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Controlling Access to a Database on a Web Server

Updated: August 22, 2005

Applies To: Windows Server 2003, Windows Server 2003 with SP1

For Web applications that communicate with a database, controlling access to the database is a critical element of Web server security. There are several ways to control access to a database that is published on an IIS 6.0 Web server:

  • Use the built-in security permissions of the database application or the database management system. Many of the integrated user authentication methods in your database provide control access at a fine level of granularity. For example, the Database Results Wizard in Microsoft FrontPage 2002 allows you to create a Web page that can access a database, and to use password protection on the database connection. For more information about Microsoft SQL Server security, see the Help topics in SQL Server Enterprise Manager. For more information about Microsoft Access 2002 Security, see the Help topics that are accessible from the Help menu.

  • Use the data source name (DSN). The DSN that you create on the Web server is used by an external program or an ASP page to refer to the database that you want to publish on your Web site. For more information about how to determine the DSN password setting for a database or database management system, consult the application's help.

  • Use NTFS permissions. Windows Server 2003 NTFS permissions can restrict access to specific folders and files on your Web site. For more information about NTFS, see Help and Support Center for Windows Server 2003.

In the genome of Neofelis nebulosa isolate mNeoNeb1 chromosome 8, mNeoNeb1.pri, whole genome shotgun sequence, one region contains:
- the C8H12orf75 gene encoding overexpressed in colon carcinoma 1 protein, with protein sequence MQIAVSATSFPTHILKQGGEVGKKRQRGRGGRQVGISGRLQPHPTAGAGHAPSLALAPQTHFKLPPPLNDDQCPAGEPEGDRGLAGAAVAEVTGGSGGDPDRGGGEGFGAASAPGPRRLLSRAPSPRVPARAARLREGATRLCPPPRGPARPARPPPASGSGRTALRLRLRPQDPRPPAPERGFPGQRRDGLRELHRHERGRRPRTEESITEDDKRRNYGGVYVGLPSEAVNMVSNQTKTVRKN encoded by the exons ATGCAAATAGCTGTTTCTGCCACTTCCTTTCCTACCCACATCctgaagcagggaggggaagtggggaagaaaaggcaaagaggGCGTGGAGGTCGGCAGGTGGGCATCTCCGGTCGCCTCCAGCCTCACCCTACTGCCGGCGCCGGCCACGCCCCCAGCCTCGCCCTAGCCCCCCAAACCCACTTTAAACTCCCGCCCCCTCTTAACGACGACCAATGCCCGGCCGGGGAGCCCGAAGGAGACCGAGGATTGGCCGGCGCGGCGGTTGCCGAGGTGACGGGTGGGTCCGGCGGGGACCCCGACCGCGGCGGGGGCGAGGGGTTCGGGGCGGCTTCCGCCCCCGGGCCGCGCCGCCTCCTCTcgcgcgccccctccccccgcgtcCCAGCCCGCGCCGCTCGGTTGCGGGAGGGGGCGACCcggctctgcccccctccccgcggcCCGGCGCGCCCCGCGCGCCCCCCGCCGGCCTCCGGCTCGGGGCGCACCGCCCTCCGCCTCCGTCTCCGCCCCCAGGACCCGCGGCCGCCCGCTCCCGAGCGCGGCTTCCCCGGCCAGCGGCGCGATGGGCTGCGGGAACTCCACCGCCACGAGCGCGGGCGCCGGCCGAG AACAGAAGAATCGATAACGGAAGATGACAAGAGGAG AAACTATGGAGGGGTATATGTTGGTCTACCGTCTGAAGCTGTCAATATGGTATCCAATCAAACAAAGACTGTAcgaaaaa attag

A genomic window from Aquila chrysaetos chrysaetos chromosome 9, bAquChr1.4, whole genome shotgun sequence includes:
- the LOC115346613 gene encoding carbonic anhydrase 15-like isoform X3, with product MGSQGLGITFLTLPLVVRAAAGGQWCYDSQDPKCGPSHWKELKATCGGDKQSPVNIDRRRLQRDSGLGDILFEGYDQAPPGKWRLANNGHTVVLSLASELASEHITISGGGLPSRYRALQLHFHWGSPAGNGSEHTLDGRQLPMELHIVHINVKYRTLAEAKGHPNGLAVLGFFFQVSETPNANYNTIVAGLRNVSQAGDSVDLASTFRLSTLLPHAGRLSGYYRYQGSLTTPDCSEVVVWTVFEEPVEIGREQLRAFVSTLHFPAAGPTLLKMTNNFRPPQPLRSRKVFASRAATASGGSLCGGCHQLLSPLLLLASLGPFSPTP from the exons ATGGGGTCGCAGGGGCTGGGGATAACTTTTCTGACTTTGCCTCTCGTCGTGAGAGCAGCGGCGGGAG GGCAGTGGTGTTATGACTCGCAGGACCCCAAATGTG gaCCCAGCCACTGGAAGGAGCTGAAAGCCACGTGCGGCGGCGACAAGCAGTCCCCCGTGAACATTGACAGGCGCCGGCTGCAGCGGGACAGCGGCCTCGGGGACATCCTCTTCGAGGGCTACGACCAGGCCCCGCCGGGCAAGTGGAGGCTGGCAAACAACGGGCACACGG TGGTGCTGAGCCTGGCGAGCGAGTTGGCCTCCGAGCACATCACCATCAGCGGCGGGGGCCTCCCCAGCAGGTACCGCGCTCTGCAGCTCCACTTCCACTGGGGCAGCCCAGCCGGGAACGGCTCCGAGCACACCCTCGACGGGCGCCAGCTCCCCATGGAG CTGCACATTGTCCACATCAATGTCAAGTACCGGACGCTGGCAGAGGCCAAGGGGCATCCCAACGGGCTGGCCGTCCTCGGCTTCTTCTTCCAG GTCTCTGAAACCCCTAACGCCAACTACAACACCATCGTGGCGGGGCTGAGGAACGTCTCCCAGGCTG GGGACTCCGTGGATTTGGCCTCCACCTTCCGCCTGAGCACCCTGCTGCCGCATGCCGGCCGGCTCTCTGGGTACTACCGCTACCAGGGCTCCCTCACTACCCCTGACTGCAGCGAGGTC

• Use subwebs to restrict access to a section of the Web site. For example, if you use FrontPage to create a Web site, you can create security boundaries by using subwebs. Each subweb can maintain separate security settings, so you can store database results pages or ASP pages that reference the database in a subweb with unique permissions. For more information about creating subwebs and assigning unique permissions, see Knowledge Base article 301432, How to Create a Subweb and Add Permissions Using FrontPage 2000.

  • Use an appropriate Web server authentication method. Database user authentication can depend on the protocol that is used for the database connection. For example, if you decide to use the Named Pipes default connection protocol for SQL Server, Windows user account credentials might be authenticated with SQL Server authentication.

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